Monday, October 22, 2007

A new way to tell the same thing

GEOPHYSICAL RESEARCH LETTERS, VOL. 34, L19703, doi:10.1029/2007GL031018, 2007

Received 15 June 2007; accepted 7 September 2007; published 6 October 2007.

Long term climate implications of 2050 emission reduction targets

Andrew J. Weaver
School of Earth and Ocean Science, University of Victoria, Victoria, British Columbia, Canada
Kirsten Zickfeld
School of Earth and Ocean Science, University of Victoria, Victoria, British Columbia, Canada
Alvaro Montenegro
School of Earth and Ocean Science, University of Victoria, Victoria, British Columbia, Canada
Michael Eby
School of Earth and Ocean Science, University of Victoria, Victoria, British Columbia, Canada

A coupled atmosphere-ocean-carbon cycle model is used to examine the long term climate implications of various 2050 greenhouse gas emission reduction targets. All emission targets considered with less than 60% global reduction by 2050 break the 2.0°C threshold warming this century, a number that some have argued represents an upper bound on manageable climate warming. Even when emissions are stabilized at 90% below present levels at 2050, this 2.0°C threshold is eventually broken. Our results suggest that if a 2.0°C warming is to be avoided, direct CO2 capture from the air, together with subsequent sequestration, would eventually have to be introduced in addition to sustained 90% global carbon emissions reductions by 2050.

(My italics)

As I said in the blog of 28/10, (why it needs two..) , it is not enough with reductions. More efficient measures need to be done. Only an extreme reduction of the effluents of greenhouse gases plus a strenuous sequestration effort might do the job.

Sequestration is easy, good for the soil, and might be profitable, so why not do it?

A small company, Purity, making kettles for water heating and purification, has taken up the idea: They calculate how much carbon dioxide emissions the making of their product generate and will contract a group of farmers in Ethiopia to make and bury charcoal to improve their soils under the supervision of an independent company. After that, Purity can claim that their products are carbon negative! (Since more carbon is buried than actually is released.)

Something for the big oil companies to take after?

Or buy carbon emission permissions... from a person who actually buried the same amount of carbon as charcoal!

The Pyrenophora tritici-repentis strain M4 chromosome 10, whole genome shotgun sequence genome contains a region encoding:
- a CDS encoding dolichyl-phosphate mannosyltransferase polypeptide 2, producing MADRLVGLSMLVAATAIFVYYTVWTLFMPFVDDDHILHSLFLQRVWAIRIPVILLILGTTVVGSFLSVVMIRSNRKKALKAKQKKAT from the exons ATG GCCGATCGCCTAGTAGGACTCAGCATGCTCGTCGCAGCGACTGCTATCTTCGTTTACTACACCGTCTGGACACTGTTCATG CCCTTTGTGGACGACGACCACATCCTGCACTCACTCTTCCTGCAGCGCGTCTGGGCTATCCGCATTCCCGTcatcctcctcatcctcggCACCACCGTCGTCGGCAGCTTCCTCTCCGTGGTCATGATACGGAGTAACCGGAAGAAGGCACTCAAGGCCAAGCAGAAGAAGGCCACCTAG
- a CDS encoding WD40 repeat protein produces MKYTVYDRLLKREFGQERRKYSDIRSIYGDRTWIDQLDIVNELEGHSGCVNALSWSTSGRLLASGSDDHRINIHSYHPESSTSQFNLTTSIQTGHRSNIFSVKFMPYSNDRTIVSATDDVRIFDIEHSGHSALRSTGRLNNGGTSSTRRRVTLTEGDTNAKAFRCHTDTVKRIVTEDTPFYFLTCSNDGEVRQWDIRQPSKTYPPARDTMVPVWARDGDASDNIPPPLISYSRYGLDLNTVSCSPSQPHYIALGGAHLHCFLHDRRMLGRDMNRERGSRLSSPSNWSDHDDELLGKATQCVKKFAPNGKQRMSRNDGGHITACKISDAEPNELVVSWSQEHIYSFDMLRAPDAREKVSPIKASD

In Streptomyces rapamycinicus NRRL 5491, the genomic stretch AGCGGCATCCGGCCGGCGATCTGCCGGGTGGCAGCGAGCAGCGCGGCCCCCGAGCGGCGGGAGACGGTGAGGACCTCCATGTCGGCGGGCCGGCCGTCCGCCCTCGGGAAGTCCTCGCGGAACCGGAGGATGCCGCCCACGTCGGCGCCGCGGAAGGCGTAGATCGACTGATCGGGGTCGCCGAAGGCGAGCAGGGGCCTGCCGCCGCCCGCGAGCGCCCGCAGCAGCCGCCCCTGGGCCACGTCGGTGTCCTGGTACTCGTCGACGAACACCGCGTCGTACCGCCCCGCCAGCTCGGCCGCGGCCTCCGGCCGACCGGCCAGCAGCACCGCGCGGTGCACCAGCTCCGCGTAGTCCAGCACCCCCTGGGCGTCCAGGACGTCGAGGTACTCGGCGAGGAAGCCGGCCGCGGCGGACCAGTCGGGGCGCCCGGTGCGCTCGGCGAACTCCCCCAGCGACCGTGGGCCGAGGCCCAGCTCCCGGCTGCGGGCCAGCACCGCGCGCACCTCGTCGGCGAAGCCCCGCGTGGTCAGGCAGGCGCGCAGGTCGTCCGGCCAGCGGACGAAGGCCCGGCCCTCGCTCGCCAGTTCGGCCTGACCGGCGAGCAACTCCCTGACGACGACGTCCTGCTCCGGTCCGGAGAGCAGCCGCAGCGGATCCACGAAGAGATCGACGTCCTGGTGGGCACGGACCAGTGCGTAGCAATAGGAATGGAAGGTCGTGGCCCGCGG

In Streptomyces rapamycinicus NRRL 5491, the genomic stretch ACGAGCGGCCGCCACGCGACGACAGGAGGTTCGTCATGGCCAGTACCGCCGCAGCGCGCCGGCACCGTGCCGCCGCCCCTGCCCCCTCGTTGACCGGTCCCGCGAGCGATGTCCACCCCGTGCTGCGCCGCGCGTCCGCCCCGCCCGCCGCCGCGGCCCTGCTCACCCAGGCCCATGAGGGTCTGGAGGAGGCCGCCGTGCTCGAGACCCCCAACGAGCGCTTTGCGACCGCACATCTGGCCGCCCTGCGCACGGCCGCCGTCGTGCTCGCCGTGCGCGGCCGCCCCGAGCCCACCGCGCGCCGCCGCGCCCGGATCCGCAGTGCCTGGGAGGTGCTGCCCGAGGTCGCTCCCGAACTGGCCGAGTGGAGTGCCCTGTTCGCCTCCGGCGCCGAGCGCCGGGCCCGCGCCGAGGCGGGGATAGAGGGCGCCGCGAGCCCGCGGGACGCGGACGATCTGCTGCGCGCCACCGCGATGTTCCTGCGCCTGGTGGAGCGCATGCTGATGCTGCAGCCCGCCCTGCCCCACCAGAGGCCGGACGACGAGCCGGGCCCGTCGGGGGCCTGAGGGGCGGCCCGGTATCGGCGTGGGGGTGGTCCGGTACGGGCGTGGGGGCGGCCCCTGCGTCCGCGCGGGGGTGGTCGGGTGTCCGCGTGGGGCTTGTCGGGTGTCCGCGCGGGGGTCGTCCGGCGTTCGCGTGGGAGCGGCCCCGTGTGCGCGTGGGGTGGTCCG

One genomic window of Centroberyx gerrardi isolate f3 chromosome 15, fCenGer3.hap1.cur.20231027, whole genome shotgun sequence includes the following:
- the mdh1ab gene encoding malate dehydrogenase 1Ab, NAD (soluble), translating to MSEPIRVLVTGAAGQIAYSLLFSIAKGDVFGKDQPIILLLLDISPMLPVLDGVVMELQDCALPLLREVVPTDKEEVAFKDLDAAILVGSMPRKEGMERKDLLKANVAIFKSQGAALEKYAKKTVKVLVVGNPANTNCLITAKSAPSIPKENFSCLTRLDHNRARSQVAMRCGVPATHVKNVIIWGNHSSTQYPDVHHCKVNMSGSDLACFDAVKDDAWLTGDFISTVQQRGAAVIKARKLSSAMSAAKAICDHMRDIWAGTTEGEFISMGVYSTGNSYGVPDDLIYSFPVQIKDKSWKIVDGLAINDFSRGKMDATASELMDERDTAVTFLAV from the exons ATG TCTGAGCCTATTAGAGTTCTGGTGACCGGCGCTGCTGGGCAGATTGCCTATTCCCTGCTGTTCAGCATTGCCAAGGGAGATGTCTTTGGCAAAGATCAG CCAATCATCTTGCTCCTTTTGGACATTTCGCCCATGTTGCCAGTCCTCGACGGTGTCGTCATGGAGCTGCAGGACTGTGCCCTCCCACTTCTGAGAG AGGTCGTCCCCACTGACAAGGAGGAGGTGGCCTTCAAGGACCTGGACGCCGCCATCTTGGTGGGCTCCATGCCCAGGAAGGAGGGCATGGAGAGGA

Tuesday, October 16, 2007

What are rainforests good for?

The above picture is a false-color picture of the OLR, Outgoing Longwave Radiation of the Earth in the early nineties, made by NOAA. You can see the contours of the continents. Blue on the map represents 'cool' radiation, while red represents 'hot' radiation. One could also say exergy-poor and exergy-rich radiation. (Never heard about exergy? Go to my homepage and look up thermodynamics).
What is interesting with the picture is that the temperature radiation is not evenly spread over the world. It is not so, that the radiation from the poles is cool and the radiation from the equator is warm. On the opposite, form the equatorial regons, we have a rather cool radiation, at least form the areas where we have rain forests. The intensive exergy consumption done by the equatorial ecosystems actually cools the area (and that is not only by the strong evaporation in the area).
This is something that also happens in the small scale. Do you want to tell if a flower in a pot is a real flower or an almost perfect model, made of plastic? Hold a leaf between your fingers. The living leaf is cooler than room temperature, while the plastic leaf has the same temperature as room temperature.
For the living ecosystems, it is the same. The more mature it is, the cooler it is.

So, when we destroy the rain forest, issues of biodiversity, medicine, beauty, native population are often brought to discussion. The very important issue of global cooling is often neglected. In principle, one can say that the more mature an ecosystem is, the cooler it is, and the more counter-impact it has on global warming.

If you can read Swedish, a longer discussion on this is available.